Poetry competitions: ins and outs

A couple of posts ago, I was pleased to report that my poem, ‘Towards a Safe Return,’ was short-listed for the Wolverhampton Literature Festival (WoLF) poetry competition.  My copy of the anthology arrived in Monday’s post.

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It comprises the five winning and forty short-listed poems on the theme of ‘Out of Darkness’ (a tribute Wolverhampton’s city motto, Out of darkness…cometh light).  There were almost 700 entries from over 600 entrants.  As shortlists go, it’s a long one, but I’m pleased nevertheless that my poem was among those chosen by competition judge Emma Purshouse.  I’ll insert a mugshot (of my poem) at the end of this post.

Competitions aren’t every poet’s cup of tea; for those that do partake, there’s the question of whether to go for the ‘biggies’ or the less prestigious/smaller/regional competitions, which option might give the best chance of success, and the motives for entering in the first place (CV credentials, publication, validation, etc).  I’m more likely to enter a competition if I have a poem that fits/suits a theme or to one judged by a poet I admire.  Angela Carr and Robin Houghton have written their own ‘takes’ on the subject.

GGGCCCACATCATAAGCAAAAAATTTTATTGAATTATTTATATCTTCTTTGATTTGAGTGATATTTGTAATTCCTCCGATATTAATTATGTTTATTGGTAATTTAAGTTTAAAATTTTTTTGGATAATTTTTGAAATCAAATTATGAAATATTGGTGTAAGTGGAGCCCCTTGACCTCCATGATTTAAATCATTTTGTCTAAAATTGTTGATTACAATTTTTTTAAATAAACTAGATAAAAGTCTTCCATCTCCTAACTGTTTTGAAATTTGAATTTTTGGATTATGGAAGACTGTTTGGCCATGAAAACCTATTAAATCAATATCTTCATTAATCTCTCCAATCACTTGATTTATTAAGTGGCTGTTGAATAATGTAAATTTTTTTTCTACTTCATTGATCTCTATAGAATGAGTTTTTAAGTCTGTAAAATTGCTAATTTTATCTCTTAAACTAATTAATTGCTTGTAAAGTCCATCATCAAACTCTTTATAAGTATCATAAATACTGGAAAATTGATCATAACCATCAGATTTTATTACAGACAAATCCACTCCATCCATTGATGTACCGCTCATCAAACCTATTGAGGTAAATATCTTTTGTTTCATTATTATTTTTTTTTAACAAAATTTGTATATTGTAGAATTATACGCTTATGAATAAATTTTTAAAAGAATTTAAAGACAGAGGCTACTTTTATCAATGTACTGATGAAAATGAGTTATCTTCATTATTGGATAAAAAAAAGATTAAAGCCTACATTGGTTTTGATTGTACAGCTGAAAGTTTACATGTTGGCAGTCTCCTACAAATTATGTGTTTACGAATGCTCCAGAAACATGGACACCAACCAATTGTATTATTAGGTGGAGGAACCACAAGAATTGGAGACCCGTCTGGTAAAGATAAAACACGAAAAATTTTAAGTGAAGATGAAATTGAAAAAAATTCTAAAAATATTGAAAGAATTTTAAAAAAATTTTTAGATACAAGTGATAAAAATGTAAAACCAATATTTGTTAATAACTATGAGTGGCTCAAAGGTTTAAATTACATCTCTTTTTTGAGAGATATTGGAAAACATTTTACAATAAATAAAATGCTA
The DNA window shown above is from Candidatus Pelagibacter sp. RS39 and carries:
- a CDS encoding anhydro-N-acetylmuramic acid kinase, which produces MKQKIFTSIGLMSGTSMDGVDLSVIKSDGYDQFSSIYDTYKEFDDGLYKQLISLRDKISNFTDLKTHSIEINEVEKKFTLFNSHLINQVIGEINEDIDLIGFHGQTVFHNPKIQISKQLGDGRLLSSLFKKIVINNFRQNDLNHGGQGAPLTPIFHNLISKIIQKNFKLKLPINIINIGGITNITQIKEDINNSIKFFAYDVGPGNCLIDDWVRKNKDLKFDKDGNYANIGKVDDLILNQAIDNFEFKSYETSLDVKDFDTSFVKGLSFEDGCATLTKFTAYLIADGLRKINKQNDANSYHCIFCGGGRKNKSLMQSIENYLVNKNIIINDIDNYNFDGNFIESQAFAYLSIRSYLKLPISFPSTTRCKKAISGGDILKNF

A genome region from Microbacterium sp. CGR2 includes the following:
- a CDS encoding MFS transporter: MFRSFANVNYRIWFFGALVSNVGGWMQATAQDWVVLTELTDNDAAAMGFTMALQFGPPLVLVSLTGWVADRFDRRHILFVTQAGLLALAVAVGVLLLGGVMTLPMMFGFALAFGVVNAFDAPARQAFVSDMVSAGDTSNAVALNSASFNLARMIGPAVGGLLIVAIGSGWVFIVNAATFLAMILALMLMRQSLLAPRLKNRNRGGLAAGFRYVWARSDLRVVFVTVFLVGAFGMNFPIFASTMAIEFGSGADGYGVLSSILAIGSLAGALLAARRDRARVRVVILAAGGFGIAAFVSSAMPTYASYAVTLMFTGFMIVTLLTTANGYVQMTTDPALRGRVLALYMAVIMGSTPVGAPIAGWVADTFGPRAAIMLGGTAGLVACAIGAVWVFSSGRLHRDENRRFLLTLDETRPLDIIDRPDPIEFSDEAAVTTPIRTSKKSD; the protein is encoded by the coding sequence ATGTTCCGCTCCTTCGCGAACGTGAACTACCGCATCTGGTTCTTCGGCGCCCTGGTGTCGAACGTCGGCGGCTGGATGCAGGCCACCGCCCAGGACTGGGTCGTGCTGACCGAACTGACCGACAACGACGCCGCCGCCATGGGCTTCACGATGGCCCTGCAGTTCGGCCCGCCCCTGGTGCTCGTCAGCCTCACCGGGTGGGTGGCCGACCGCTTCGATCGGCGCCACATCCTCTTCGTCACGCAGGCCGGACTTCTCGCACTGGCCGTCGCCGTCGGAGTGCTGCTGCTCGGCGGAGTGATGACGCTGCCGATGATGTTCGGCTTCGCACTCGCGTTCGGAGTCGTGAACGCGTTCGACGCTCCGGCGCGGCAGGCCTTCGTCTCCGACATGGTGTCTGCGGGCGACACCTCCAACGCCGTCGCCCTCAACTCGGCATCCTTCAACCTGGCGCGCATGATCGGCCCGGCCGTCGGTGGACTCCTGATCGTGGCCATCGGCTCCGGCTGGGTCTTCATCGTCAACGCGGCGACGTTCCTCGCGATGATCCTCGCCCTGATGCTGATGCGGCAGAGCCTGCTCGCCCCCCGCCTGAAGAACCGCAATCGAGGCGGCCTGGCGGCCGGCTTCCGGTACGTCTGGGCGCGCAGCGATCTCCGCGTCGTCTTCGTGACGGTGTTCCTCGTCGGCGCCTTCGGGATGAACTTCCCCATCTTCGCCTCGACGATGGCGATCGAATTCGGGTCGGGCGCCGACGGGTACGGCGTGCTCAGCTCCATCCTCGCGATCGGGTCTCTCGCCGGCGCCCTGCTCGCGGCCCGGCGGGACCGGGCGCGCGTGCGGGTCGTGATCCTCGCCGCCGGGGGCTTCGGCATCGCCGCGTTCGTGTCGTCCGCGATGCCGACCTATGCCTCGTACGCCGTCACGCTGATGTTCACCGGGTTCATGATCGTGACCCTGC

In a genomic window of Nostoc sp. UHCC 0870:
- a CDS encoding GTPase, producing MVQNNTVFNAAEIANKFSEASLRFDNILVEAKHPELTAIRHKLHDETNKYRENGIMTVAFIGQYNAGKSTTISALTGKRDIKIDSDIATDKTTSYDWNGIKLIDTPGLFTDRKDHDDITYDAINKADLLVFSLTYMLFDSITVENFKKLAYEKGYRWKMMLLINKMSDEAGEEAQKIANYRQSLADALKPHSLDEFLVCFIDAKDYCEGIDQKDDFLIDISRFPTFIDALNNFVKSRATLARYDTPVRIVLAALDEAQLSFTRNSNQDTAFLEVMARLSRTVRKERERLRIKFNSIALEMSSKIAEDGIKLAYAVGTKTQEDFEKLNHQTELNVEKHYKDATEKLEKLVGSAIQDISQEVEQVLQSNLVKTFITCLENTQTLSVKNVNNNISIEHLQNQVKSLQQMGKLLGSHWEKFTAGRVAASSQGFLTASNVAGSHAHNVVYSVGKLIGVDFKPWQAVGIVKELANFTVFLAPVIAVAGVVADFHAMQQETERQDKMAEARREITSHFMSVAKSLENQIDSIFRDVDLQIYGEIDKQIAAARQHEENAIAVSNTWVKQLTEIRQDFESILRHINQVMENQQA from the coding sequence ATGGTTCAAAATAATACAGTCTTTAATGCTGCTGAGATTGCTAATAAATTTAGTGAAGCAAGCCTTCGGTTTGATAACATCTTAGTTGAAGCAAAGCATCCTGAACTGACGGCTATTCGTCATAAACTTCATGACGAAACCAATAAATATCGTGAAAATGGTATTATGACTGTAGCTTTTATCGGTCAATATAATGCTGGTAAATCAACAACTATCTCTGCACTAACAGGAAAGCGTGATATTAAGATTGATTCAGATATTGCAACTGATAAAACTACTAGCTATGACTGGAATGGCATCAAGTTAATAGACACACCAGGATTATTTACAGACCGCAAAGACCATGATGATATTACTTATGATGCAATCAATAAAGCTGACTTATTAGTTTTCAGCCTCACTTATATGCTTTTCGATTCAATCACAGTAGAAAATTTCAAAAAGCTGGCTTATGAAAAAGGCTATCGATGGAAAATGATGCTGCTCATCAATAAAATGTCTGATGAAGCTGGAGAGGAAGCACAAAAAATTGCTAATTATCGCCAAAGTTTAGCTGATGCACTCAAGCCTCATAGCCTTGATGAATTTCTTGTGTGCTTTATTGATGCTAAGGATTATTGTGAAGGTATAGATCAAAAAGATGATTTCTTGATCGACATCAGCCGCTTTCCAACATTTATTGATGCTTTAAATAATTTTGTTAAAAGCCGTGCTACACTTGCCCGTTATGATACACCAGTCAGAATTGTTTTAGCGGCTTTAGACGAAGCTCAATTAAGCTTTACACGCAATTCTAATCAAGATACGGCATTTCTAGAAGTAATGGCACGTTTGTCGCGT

The results of the Cafe Writers’ competition are out, I see, which means that the two poems I entered are now available for submission elsewhere (see how I turned that around)!  So I’ll be casting my eye down Angela Carr’s monthly round-up of competions, submissions and opportunities in search of the ‘best’ place to – er – place said poems.

Close to the deadline, I entered one poem for The Interpreter’s House ‘Open House’ competition.  Why there?  To support a magazine that has gone from strength to strength under the joint editorship of Martin Malone and Charles Lauder Jnr, it’s a magazine I enjoy reading (and one that has twice published poems of mine).

 

As promised, here’s my WoLF competition poem:

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8 thoughts on “Poetry competitions: ins and outs

  1. A fab poem, Jayne – I wish I had written it. I love the formal layout without rhyme that you have used ( I expect there’s a name for it, but I’m uneducated in literary style) and the stanzas paint a wonderful series of pictures as read. Good luck for a good final outcome.

    Liked by 1 person

  2. I like the poem very much Jayne with its calm tone as the lines unfold, the itemising of different ways of travel, the bird’s swooping flight and the coming to rest. The whole can be seen either as a lyrical account of time and place or as a metaphor for human life. I’m not surprised it was short-listed. Congratulations!

    Liked by 1 person

  3. Your poem is a satisfying read through time & place – love the ghosts consulting their watches, and the houseleeks on the roof. You give us a panoramic trip – almost as if via a flying drone with camera. And like John said it suggests the journey of life. Strong title.

    Like

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